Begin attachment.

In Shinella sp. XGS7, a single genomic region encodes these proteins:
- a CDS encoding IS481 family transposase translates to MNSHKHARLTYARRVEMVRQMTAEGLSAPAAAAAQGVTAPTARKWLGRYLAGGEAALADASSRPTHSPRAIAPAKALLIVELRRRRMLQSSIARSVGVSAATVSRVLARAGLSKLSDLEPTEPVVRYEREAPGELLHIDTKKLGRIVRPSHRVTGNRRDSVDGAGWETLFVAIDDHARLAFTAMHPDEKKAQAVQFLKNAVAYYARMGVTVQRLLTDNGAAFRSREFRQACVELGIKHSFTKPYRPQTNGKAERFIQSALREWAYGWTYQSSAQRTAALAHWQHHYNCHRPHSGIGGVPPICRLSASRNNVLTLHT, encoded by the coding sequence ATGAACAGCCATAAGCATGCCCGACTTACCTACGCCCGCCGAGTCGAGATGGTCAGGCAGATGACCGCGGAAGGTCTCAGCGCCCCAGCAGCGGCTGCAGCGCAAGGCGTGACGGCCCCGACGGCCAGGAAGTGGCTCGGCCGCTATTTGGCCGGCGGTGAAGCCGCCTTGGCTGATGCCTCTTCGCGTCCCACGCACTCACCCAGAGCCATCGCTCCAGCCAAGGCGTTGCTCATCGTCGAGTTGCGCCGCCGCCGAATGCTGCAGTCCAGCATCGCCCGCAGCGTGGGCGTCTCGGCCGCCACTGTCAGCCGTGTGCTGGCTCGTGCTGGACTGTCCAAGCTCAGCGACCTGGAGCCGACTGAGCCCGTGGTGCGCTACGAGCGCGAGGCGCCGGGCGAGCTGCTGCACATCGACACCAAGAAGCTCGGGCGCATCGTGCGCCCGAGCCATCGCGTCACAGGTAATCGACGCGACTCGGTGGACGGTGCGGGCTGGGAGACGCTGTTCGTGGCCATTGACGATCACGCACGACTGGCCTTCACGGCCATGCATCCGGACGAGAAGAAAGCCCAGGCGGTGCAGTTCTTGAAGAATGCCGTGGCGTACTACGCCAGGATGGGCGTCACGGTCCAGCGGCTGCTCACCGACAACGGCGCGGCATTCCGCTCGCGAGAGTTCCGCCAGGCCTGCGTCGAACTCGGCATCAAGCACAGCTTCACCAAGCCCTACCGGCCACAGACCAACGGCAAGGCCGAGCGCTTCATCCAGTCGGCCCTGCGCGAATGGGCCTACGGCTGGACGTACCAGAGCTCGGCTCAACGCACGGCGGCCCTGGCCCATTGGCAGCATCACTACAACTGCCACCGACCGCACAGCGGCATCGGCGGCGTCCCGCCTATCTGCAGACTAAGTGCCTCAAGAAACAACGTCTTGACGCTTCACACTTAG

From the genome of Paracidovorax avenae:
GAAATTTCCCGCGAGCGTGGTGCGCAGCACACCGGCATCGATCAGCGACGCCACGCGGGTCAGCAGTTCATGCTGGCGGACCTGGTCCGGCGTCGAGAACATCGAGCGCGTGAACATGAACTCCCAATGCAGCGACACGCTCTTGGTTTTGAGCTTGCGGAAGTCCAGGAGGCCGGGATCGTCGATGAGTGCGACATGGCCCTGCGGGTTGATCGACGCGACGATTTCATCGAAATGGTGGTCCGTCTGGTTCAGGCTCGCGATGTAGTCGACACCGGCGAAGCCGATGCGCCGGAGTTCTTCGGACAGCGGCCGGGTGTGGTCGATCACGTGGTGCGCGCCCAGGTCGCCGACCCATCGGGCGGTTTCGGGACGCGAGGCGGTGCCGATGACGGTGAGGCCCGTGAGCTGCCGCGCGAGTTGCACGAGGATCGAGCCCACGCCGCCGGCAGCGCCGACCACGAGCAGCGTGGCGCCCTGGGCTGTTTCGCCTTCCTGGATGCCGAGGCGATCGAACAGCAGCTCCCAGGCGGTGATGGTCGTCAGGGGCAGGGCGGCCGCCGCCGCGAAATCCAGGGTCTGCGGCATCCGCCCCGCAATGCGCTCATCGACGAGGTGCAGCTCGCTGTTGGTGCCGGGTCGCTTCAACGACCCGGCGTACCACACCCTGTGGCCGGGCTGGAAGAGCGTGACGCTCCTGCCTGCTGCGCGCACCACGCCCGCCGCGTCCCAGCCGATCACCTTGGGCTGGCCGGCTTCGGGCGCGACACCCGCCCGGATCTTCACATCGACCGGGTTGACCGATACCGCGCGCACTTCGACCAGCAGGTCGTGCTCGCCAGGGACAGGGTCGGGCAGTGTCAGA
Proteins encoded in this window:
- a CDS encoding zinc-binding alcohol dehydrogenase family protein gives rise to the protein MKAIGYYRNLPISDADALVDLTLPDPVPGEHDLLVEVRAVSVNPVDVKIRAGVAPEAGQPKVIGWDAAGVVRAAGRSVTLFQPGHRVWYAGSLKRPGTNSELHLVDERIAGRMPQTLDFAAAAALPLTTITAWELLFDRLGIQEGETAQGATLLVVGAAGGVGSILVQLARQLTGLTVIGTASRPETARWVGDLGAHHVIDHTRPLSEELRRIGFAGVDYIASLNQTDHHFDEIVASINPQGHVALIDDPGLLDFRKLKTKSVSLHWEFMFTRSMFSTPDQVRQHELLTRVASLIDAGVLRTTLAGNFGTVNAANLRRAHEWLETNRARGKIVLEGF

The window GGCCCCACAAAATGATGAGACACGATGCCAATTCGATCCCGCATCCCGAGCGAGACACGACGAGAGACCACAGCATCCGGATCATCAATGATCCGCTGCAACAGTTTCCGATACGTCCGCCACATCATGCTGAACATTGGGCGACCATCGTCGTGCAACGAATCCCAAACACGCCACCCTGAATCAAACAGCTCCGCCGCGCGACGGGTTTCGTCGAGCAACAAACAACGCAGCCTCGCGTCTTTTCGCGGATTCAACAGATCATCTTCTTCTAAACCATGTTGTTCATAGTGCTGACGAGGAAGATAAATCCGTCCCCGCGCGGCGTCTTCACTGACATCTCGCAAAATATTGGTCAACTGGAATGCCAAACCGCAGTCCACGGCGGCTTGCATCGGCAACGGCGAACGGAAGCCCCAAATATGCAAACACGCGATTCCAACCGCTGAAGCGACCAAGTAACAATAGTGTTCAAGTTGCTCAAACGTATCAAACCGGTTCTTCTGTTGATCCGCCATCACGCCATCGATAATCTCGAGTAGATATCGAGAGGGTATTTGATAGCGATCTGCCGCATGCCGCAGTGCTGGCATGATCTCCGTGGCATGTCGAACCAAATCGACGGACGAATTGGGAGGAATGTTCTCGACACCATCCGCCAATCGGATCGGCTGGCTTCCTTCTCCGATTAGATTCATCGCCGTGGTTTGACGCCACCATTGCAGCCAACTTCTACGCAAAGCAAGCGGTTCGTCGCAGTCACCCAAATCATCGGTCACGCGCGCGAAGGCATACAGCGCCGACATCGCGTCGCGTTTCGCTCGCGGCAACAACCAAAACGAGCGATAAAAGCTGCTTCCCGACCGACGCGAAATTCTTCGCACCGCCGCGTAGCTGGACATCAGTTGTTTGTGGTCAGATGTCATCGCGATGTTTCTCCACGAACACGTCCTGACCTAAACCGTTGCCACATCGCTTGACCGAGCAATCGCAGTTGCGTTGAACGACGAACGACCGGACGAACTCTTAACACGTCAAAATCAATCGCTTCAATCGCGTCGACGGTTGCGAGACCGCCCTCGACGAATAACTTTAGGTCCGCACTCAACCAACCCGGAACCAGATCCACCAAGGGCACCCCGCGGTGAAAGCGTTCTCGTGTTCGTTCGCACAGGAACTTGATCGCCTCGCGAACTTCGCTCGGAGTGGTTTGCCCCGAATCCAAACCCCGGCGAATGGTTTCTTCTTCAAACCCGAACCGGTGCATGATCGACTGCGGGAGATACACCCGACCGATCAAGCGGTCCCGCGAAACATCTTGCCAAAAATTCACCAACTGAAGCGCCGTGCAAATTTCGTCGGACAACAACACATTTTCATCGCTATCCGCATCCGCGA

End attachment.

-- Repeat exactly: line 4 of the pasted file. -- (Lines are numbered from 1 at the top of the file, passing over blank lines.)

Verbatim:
GAAATTTCCCGCGAGCGTGGTGCGCAGCACACCGGCATCGATCAGCGACGCCACGCGGGTCAGCAGTTCATGCTGGCGGACCTGGTCCGGCGTCGAGAACATCGAGCGCGTGAACATGAACTCCCAATGCAGCGACACGCTCTTGGTTTTGAGCTTGCGGAAGTCCAGGAGGCCGGGATCGTCGATGAGTGCGACATGGCCCTGCGGGTTGATCGACGCGACGATTTCATCGAAATGGTGGTCCGTCTGGTTCAGGCTCGCGATGTAGTCGACACCGGCGAAGCCGATGCGCCGGAGTTCTTCGGACAGCGGCCGGGTGTGGTCGATCACGTGGTGCGCGCCCAGGTCGCCGACCCATCGGGCGGTTTCGGGACGCGAGGCGGTGCCGATGACGGTGAGGCCCGTGAGCTGCCGCGCGAGTTGCACGAGGATCGAGCCCACGCCGCCGGCAGCGCCGACCACGAGCAGCGTGGCGCCCTGGGCTGTTTCGCCTTCCTGGATGCCGAGGCGATCGAACAGCAGCTCCCAGGCGGTGATGGTCGTCAGGGGCAGGGCGGCCGCCGCCGCGAAATCCAGGGTCTGCGGCATCCGCCCCGCAATGCGCTCATCGACGAGGTGCAGCTCGCTGTTGGTGCCGGGTCGCTTCAACGACCCGGCGTACCACACCCTGTGGCCGGGCTGGAAGAGCGTGACGCTCCTGCCTGCTGCGCGCACCACGCCCGCCGCGTCCCAGCCGATCACCTTGGGCTGGCCGGCTTCGGGCGCGACACCCGCCCGGATCTTCACATCGACCGGGTTGACCGATACCGCGCGCACTTCGACCAGCAGGTCGTGCTCGCCAGGGACAGGGTCGGGCAGTGTCAGA